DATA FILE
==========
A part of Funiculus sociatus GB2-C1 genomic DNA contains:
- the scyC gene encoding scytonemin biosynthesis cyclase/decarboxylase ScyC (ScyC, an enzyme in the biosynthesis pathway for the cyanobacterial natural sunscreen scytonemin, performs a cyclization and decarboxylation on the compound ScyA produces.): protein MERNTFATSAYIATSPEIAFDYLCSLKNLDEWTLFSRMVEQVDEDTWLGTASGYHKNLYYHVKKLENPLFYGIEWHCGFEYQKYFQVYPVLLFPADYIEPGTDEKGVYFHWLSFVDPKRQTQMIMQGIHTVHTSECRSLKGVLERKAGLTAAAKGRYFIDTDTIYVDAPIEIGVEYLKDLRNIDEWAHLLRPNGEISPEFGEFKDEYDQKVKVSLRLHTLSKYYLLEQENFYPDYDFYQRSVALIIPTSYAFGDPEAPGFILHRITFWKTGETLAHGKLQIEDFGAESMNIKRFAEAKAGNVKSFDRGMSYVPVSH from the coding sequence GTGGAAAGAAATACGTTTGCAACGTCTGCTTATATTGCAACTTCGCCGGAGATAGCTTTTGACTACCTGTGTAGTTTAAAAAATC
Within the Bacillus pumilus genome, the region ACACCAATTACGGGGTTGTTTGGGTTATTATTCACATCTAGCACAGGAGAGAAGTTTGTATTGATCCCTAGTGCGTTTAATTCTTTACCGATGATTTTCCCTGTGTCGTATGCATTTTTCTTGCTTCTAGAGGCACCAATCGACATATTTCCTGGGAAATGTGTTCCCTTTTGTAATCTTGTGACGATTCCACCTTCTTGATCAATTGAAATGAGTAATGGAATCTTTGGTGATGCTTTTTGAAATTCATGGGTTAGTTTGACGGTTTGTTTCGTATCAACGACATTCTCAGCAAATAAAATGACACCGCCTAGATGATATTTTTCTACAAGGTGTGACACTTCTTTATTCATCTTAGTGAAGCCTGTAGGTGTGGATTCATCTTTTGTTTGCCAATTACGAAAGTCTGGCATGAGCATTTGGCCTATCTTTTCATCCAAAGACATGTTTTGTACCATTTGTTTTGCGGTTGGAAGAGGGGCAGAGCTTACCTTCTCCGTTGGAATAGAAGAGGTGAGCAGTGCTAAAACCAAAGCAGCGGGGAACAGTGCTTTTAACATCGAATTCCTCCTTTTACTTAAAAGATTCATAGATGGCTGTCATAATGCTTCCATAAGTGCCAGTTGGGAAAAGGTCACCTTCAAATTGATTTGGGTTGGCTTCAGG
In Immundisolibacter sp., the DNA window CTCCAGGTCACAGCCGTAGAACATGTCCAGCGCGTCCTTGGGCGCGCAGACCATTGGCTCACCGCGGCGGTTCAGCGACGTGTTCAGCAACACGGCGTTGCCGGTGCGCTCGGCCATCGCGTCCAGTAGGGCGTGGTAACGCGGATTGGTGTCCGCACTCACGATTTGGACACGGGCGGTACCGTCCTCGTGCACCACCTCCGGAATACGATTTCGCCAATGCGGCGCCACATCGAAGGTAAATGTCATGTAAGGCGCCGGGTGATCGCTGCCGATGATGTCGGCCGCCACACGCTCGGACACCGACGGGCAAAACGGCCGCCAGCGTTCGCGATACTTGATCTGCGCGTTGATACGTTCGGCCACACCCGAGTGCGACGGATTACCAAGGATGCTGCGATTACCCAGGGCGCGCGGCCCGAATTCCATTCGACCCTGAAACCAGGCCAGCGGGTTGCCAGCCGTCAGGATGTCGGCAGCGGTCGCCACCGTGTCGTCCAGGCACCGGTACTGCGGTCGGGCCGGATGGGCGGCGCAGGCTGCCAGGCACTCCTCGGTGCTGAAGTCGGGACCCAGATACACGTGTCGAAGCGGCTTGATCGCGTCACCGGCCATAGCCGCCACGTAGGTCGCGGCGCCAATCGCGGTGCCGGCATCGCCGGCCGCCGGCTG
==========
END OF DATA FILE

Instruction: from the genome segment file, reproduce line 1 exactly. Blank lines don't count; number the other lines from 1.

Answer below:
A part of Funiculus sociatus GB2-C1 genomic DNA contains: